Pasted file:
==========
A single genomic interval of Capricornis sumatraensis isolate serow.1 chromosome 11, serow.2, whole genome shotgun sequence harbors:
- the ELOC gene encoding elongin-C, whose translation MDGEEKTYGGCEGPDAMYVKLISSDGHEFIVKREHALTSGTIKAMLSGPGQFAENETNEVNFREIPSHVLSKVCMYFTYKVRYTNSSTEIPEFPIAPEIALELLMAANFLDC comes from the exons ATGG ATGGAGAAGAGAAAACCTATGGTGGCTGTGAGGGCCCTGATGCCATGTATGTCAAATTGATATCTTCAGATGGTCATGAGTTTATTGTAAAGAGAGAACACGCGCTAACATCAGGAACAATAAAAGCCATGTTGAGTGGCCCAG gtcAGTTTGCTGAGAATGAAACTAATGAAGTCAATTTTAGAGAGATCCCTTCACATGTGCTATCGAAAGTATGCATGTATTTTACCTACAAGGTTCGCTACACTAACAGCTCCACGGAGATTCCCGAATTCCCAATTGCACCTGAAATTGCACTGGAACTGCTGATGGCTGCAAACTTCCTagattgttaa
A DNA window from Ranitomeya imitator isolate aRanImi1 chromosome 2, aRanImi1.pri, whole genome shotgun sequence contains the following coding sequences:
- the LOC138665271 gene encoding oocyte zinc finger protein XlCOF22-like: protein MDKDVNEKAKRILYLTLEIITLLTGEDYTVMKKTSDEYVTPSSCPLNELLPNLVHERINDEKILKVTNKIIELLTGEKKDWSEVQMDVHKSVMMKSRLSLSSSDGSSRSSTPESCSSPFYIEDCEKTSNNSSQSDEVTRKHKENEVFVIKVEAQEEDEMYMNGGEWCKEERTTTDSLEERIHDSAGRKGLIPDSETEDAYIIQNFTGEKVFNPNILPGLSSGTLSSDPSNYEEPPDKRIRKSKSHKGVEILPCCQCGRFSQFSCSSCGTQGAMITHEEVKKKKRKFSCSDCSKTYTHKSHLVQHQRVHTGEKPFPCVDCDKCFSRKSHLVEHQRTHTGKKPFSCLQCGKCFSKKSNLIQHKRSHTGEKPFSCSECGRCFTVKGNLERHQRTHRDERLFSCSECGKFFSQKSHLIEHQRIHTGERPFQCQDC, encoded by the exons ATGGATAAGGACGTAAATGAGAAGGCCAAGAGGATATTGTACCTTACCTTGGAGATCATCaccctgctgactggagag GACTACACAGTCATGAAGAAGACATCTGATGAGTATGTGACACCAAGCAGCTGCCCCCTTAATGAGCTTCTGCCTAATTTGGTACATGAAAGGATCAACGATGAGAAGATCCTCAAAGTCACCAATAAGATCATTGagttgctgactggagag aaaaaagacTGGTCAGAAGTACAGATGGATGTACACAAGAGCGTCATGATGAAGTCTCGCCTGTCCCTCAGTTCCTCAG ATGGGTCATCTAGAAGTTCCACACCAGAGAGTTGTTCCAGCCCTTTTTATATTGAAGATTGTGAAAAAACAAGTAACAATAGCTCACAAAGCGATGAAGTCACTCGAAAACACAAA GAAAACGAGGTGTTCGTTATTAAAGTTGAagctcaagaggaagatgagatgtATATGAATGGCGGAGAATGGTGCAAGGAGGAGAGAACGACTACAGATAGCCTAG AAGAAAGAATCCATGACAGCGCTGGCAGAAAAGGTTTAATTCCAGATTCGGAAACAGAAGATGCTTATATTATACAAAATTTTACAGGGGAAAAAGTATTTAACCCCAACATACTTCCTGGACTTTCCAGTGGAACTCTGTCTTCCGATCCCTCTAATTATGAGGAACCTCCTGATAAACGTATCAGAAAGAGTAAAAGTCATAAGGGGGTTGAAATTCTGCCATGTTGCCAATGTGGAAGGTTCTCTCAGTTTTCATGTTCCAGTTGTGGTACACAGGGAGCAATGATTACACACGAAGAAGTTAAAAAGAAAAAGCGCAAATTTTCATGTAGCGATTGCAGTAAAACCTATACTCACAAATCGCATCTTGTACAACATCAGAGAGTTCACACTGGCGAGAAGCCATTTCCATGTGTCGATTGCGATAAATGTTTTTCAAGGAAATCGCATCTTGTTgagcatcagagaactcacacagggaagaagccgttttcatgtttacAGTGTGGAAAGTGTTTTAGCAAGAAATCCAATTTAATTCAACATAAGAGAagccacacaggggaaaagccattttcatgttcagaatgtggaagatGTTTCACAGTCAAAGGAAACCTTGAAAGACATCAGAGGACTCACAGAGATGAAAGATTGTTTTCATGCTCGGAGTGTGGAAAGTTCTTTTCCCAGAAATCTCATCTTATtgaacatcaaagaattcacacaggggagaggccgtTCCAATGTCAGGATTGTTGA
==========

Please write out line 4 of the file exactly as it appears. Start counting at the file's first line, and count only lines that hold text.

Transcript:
- the LOC138665271 gene encoding oocyte zinc finger protein XlCOF22-like: protein MDKDVNEKAKRILYLTLEIITLLTGEDYTVMKKTSDEYVTPSSCPLNELLPNLVHERINDEKILKVTNKIIELLTGEKKDWSEVQMDVHKSVMMKSRLSLSSSDGSSRSSTPESCSSPFYIEDCEKTSNNSSQSDEVTRKHKENEVFVIKVEAQEEDEMYMNGGEWCKEERTTTDSLEERIHDSAGRKGLIPDSETEDAYIIQNFTGEKVFNPNILPGLSSGTLSSDPSNYEEPPDKRIRKSKSHKGVEILPCCQCGRFSQFSCSSCGTQGAMITHEEVKKKKRKFSCSDCSKTYTHKSHLVQHQRVHTGEKPFPCVDCDKCFSRKSHLVEHQRTHTGKKPFSCLQCGKCFSKKSNLIQHKRSHTGEKPFSCSECGRCFTVKGNLERHQRTHRDERLFSCSECGKFFSQKSHLIEHQRIHTGERPFQCQDC, encoded by the exons ATGGATAAGGACGTAAATGAGAAGGCCAAGAGGATATTGTACCTTACCTTGGAGATCATCaccctgctgactggagag GACTACACAGTCATGAAGAAGACATCTGATGAGTATGTGACACCAAGCAGCTGCCCCCTTAATGAGCTTCTGCCTAATTTGGTACATGAAAGGATCAACGATGAGAAGATCCTCAAAGTCACCAATAAGATCATTGagttgctgactggagag aaaaaagacTGGTCAGAAGTACAGATGGATGTACACAAGAGCGTCATGATGAAGTCTCGCCTGTCCCTCAGTTCCTCAG ATGGGTCATCTAGAAGTTCCACACCAGAGAGTTGTTCCAGCCCTTTTTATATTGAAGATTGTGAAAAAACAAGTAACAATAGCTCACAAAGCGATGAAGTCACTCGAAAACACAAA GAAAACGAGGTGTTCGTTATTAAAGTTGAagctcaagaggaagatgagatgtATATGAATGGCGGAGAATGGTGCAAGGAGGAGAGAACGACTACAGATAGCCTAG AAGAAAGAATCCATGACAGCGCTGGCAGAAAAGGTTTAATTCCAGATTCGGAAACAGAAGATGCTTATATTATACAAAATTTTACAGGGGAAAAAGTATTTAACCCCAACATACTTCCTGGACTTTCCAGTGGAACTCTGTCTTCCGATCCCTCTAATTATGAGGAACCTCCTGATAAACGTATCAGAAAGAGTAAAAGTCATAAGGGGGTTGAAATTCTGCCATGTTGCCAATGTGGAAGGTTCTCTCAGTTTTCATGTTCCAGTTGTGGTACACAGGGAGCAATGATTACACACGAAGAAGTTAAAAAGAAAAAGCGCAAATTTTCATGTAGCGATTGCAGTAAAACCTATACTCACAAATCGCATCTTGTACAACATCAGAGAGTTCACACTGGCGAGAAGCCATTTCCATGTGTCGATTGCGATAAATGTTTTTCAAGGAAATCGCATCTTGTTgagcatcagagaactcacacagggaagaagccgttttcatgtttacAGTGTGGAAAGTGTTTTAGCAAGAAATCCAATTTAATTCAACATAAGAGAagccacacaggggaaaagccattttcatgttcagaatgtggaagatGTTTCACAGTCAAAGGAAACCTTGAAAGACATCAGAGGACTCACAGAGATGAAAGATTGTTTTCATGCTCGGAGTGTGGAAAGTTCTTTTCCCAGAAATCTCATCTTATtgaacatcaaagaattcacacaggggagaggccgtTCCAATGTCAGGATTGTTGA